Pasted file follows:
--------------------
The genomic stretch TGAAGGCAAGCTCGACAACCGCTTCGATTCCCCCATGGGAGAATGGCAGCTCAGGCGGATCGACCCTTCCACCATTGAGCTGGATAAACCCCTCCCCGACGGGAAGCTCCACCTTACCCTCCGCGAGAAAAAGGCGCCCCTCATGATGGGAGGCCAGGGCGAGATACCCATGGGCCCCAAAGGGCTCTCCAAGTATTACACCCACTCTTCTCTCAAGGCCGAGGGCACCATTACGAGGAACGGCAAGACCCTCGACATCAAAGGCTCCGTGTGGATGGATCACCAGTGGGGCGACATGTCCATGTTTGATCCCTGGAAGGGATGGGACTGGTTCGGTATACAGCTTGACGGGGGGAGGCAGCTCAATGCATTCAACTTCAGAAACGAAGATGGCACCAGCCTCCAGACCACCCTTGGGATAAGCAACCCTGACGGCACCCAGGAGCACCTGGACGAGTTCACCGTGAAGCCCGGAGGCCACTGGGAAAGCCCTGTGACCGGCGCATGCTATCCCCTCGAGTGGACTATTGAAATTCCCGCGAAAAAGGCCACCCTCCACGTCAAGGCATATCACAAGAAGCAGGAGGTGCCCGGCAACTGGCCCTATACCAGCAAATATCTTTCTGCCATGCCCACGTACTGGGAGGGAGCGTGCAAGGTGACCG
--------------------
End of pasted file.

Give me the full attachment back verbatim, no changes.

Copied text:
The genomic stretch TGAAGGCAAGCTCGACAACCGCTTCGATTCCCCCATGGGAGAATGGCAGCTCAGGCGGATCGACCCTTCCACCATTGAGCTGGATAAACCCCTCCCCGACGGGAAGCTCCACCTTACCCTCCGCGAGAAAAAGGCGCCCCTCATGATGGGAGGCCAGGGCGAGATACCCATGGGCCCCAAAGGGCTCTCCAAGTATTACACCCACTCTTCTCTCAAGGCCGAGGGCACCATTACGAGGAACGGCAAGACCCTCGACATCAAAGGCTCCGTGTGGATGGATCACCAGTGGGGCGACATGTCCATGTTTGATCCCTGGAAGGGATGGGACTGGTTCGGTATACAGCTTGACGGGGGGAGGCAGCTCAATGCATTCAACTTCAGAAACGAAGATGGCACCAGCCTCCAGACCACCCTTGGGATAAGCAACCCTGACGGCACCCAGGAGCACCTGGACGAGTTCACCGTGAAGCCCGGAGGCCACTGGGAAAGCCCTGTGACCGGCGCATGCTATCCCCTCGAGTGGACTATTGAAATTCCCGCGAAAAAGGCCACCCTCCACGTCAAGGCATATCACAAGAAGCAGGAGGTGCCCGGCAACTGGCCCTATACCAGCAAATATCTTTCTGCCATGCCCACGTACTGGGAGGGAGCGTGCAAGGTGACCG